Opportunity Update: Sols 1515-1516

Opportunity is still sitting on the slope of Victoria crater, doing diagnostics on her arthritic arm. I’m afraid I don’t have any pretty pictures to post today; Pancam has a light load lately. I do have some news about the arm though. I am not deeply involved in the diagnostics process, so take my updates with a grain of salt. It sounds like only one joint is acting up (as we thought). Also, based on the meeting today, it sounds like the possibility of permanently stowing the arm and giving up the use of all the instruments on it is off the table.

Some of the comments to my previous update talked about how losing all the instruments but the cameras might not be so bad because it would free up Pancam to take tons of stunning images. It is tempting to get drawn into the beautiful images from Pancam and forget that it is a scientific instrument, and is so far, one among many. We would love to take 360 panoramas everywhere we go, but those take a long time, and the rover can only do so much in a day.

Becoming a “Martian Tourist” sounds cool, but imagine how frustrating it would be to see something interesting but to have no way to learn anything about it. What would we have done with the discovery of bright soils near home plate if we only had Pancam? Not that much.

As nice as it is to have beautiful images from Mars, the vast majority are taken with a scientific goal in mind. That they are also beautiful is just an added bonus.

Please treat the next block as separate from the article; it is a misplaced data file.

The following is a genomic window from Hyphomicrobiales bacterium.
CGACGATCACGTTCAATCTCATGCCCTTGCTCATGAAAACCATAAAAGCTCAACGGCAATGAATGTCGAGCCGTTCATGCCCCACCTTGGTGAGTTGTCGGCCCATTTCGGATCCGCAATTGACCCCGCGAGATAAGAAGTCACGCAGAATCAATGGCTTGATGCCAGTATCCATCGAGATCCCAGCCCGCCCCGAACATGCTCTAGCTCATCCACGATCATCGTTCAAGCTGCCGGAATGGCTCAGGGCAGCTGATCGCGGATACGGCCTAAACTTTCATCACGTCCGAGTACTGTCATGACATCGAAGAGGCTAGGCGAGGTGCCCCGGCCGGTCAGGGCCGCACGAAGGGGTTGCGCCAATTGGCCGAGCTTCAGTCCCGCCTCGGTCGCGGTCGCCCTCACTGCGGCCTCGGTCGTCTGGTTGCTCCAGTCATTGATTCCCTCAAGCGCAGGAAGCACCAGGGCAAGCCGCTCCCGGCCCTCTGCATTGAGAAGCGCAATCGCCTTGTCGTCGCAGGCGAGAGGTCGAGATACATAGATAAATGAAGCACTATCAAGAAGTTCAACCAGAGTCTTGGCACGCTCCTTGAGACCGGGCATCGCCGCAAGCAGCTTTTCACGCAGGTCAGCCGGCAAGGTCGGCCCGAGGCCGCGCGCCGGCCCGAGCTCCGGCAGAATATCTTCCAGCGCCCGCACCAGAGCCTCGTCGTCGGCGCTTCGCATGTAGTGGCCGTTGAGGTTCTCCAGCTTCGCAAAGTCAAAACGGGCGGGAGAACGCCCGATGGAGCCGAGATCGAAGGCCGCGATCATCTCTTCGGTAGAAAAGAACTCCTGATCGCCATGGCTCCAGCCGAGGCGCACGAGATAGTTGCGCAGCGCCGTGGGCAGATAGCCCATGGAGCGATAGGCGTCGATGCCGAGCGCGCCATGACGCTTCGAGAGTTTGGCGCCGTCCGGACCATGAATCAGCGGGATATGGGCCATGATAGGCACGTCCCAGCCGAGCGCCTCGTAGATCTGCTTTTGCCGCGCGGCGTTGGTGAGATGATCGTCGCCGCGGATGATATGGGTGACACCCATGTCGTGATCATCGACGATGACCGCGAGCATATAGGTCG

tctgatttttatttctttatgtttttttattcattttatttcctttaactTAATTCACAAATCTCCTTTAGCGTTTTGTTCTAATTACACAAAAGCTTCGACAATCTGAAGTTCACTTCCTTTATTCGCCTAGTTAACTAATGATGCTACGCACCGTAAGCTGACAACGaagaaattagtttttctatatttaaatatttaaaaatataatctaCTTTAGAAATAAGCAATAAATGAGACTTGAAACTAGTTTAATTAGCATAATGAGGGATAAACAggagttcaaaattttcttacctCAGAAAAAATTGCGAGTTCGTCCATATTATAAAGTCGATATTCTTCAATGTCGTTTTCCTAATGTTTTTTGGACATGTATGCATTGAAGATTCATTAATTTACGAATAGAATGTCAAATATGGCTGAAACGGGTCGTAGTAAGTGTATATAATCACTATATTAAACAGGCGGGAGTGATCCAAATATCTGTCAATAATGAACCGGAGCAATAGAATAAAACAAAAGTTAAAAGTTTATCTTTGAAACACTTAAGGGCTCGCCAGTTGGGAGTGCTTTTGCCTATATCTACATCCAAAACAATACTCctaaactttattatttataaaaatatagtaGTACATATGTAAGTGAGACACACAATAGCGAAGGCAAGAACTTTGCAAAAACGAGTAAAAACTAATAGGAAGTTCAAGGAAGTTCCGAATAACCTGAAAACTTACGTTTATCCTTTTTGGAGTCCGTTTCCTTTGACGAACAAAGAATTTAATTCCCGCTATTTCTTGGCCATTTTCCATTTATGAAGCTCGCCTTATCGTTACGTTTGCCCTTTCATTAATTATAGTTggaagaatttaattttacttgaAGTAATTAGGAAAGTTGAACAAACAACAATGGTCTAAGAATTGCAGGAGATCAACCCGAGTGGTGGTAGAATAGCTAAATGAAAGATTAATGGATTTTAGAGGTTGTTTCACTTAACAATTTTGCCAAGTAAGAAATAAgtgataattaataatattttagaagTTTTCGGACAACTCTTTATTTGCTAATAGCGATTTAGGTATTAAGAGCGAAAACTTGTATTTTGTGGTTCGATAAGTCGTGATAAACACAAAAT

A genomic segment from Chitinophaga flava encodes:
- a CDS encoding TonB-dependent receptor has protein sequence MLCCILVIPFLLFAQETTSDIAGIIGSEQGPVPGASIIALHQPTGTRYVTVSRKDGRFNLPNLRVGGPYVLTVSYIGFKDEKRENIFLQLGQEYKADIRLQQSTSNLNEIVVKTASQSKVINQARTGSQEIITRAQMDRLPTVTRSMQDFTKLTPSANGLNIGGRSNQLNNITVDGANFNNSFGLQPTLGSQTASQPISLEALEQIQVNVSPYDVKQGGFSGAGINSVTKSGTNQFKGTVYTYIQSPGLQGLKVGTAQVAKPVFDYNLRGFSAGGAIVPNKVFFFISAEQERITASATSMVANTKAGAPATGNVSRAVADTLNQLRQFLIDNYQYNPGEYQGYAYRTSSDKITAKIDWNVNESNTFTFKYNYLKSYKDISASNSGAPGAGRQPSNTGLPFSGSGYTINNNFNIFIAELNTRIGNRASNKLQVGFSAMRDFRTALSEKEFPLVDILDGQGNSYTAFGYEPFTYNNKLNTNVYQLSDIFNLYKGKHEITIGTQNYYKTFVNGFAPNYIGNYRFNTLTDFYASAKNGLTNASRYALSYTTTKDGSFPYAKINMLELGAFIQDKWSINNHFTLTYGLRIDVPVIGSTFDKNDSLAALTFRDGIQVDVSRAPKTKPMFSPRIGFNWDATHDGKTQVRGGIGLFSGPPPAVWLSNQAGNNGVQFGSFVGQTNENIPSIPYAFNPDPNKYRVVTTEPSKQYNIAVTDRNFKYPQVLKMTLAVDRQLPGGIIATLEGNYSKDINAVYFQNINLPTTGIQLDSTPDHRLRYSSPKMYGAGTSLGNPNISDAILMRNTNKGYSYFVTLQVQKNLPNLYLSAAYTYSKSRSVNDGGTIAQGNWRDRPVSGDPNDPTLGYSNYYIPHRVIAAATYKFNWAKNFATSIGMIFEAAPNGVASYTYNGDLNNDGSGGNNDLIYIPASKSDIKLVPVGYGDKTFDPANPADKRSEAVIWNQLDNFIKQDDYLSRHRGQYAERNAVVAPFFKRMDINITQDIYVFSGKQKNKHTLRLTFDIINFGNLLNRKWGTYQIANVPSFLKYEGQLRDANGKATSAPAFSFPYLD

For now at least, it’s a moot point. It looks like we are going to try to preserve the functionality of as many instruments for as long as possible, which I think everyone can agree is the best way to go.

Explore posts in the same categories: MER, Opportunity, Uncategorized

9 Comments on “Opportunity Update: Sols 1515-1516”


  1. “Becoming a “Martian Tourist” sounds cool, but imagine how frustrating it would be to see something interesting but to have no way to learn anything about it. What would we have done with the discovery of bright soils near home plate if we only had Pancam? Not that much.”

    Agreed, totally, but, with respect, your post wasn’t written from that point of view. Its theme, as I read it, was that such a “tourist” role might be forced on the rover if things went badly. Now, no-one out here is suggesting that’s a desirable state of affairs, I know I wasn’t. I was just pointing out that if they’re the cards dealt then it wouldn’t be the end of the world, you know? What’s the alternative – switch Oppy off just because her arm instruements aren’t working? Any takers for that..? No, didn’t think so…

    “As nice as it is to have beautiful images from Mars, the vast majority are taken with a scientific goal in mind. That they are also beautiful is just an added bonus.”